Kashmir is the central point of this novel, although the title may not sound like it. This book is dazzling and brilliant but reading it was exhausting, things never stopped happening. Just as you get the hang of a character, another one is introduced with all his history, it is easy to miss the literary, historical and mythical allusion portrayed in this dense narrative. Mr Rushdie writes with humour, sarcasm and sensitivity and the tale of "Shalimar the Clown" is a tragic one that could also be real. A very interesting novel.
Most Helpful Customer Reviews on Amazon.com (beta)
I would suggest the book is about so much more than terrorism. In fact I think his views of terrorism are not integral to the story and would not recommend reading it as a text in support of or against current US policy. Rushdie condemns politicians and their inane behavior in many ways, but I do not view that as central.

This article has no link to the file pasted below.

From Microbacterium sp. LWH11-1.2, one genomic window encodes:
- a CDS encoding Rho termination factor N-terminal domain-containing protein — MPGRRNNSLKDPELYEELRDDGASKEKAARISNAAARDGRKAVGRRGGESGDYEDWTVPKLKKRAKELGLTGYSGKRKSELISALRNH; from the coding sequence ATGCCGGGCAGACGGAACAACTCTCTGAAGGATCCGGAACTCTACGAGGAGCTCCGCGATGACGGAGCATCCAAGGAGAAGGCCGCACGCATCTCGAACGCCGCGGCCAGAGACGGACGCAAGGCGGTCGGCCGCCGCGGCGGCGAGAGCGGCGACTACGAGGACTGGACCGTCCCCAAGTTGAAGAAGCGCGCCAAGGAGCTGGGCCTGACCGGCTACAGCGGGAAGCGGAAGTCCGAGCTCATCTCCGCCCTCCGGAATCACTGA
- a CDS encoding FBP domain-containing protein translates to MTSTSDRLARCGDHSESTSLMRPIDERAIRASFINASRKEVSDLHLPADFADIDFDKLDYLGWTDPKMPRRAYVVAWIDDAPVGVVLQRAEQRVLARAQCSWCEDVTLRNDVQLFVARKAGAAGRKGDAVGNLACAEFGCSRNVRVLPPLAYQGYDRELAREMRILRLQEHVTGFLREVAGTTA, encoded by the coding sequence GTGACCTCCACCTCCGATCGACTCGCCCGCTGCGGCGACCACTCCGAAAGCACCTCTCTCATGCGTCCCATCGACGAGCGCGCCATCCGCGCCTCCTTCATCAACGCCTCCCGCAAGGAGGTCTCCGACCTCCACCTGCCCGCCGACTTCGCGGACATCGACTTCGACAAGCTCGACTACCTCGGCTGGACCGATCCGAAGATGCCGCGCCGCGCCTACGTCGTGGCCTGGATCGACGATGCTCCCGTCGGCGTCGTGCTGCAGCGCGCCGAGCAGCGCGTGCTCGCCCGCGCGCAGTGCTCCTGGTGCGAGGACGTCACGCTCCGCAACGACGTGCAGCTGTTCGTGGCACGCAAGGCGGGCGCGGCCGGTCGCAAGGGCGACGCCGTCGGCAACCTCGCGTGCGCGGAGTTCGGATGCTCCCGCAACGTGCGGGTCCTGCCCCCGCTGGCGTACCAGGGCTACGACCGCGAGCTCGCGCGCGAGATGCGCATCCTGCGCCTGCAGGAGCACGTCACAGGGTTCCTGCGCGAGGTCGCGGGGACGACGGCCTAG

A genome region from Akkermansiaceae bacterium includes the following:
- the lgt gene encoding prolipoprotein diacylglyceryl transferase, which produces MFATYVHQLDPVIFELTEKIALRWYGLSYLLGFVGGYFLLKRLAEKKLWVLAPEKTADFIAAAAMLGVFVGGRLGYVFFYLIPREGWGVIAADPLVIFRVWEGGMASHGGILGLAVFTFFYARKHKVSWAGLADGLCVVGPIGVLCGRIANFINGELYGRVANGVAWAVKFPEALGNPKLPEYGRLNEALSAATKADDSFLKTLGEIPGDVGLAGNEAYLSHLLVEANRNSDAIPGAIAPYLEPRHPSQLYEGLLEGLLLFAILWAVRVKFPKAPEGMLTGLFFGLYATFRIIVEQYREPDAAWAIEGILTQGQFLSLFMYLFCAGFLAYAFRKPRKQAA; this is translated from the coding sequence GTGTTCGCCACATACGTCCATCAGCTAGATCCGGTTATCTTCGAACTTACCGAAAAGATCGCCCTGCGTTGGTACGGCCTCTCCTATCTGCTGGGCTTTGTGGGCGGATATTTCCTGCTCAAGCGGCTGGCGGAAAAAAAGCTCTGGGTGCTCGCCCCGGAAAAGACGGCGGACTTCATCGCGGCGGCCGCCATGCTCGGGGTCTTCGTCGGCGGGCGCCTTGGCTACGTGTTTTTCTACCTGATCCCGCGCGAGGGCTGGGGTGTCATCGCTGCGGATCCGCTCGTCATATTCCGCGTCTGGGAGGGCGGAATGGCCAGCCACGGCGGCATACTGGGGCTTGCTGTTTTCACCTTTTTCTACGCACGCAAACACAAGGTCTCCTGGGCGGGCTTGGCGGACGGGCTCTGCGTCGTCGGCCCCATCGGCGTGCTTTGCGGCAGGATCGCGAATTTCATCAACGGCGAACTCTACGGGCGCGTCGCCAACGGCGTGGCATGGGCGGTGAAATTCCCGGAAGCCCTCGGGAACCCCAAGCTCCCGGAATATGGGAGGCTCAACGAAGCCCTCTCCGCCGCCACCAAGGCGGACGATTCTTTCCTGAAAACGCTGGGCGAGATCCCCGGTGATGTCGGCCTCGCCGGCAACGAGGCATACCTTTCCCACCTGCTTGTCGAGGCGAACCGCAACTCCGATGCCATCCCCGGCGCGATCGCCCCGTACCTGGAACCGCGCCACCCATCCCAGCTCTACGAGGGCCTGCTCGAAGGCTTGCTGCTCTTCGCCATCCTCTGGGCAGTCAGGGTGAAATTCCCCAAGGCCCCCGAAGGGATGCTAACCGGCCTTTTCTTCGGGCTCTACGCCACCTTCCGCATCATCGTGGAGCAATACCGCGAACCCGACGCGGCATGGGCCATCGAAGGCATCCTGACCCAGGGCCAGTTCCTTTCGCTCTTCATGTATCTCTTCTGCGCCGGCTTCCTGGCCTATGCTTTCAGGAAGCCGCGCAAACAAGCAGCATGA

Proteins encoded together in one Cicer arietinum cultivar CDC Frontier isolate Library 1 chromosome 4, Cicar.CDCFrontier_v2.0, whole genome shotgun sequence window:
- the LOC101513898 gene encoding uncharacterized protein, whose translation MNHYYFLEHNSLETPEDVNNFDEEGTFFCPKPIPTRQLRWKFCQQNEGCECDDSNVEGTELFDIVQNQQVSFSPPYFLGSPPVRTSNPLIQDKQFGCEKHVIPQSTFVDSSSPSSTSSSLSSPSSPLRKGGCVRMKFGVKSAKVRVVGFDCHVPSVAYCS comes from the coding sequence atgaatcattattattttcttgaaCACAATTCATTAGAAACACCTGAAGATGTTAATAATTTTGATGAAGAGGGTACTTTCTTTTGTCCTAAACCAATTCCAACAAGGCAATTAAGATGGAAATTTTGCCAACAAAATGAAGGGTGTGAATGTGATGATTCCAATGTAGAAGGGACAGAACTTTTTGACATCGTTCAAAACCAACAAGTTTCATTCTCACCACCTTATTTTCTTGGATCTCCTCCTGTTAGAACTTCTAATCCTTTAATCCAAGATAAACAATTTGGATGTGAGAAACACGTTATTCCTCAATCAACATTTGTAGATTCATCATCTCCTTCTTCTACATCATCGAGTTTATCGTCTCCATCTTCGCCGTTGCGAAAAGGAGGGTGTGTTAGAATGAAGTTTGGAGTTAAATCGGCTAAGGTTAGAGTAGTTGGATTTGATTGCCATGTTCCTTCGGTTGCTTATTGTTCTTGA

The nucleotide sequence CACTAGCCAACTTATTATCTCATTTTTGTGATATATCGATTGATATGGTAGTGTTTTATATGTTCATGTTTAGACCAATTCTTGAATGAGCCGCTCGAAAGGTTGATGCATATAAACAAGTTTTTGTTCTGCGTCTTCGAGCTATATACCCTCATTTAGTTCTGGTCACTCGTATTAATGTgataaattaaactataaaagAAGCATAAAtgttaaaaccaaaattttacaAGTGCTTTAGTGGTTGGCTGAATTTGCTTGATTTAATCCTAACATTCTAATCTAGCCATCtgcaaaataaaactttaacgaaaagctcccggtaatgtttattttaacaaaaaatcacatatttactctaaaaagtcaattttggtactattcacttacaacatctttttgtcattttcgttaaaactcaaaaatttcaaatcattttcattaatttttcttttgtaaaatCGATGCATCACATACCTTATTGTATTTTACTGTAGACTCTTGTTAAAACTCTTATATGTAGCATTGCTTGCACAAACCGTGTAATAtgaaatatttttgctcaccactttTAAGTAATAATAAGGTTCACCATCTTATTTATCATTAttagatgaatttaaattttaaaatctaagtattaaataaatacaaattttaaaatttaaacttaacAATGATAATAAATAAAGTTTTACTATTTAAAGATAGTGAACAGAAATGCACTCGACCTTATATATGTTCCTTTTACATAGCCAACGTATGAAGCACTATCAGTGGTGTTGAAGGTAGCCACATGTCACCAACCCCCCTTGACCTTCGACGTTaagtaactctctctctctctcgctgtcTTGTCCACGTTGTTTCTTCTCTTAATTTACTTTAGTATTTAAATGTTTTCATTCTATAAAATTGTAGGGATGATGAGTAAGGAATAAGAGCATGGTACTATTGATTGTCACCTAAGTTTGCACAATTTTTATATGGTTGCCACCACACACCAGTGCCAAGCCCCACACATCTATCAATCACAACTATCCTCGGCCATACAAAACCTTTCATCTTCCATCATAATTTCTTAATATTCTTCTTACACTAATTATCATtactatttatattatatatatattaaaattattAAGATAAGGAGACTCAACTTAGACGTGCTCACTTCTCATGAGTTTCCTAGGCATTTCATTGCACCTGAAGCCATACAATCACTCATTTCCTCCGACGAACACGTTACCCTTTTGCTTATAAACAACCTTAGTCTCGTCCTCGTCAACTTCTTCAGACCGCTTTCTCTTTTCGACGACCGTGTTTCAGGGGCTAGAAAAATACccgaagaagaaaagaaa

First and foremost, I believe this book is about the meaning of freedom. This brings it close to the heart of Rushdie who of course had to give up his freedom, at least for awhile to take advantage of his freedom to think and write. The book recounts the flights to freedom and differing views of it through many of the characters in the book. It explores the struggles of many characters to attain freedom or to benefit from it. This includes Max Ophuls who fled the nazis, Boon-yi, the heroine of sorts, who is trapped in her life, India Ophuls, the daughter of Maxand other characters. It is also about Kashmir and its loss of freedom at the hands of India and Pakistan who use it for their political ends.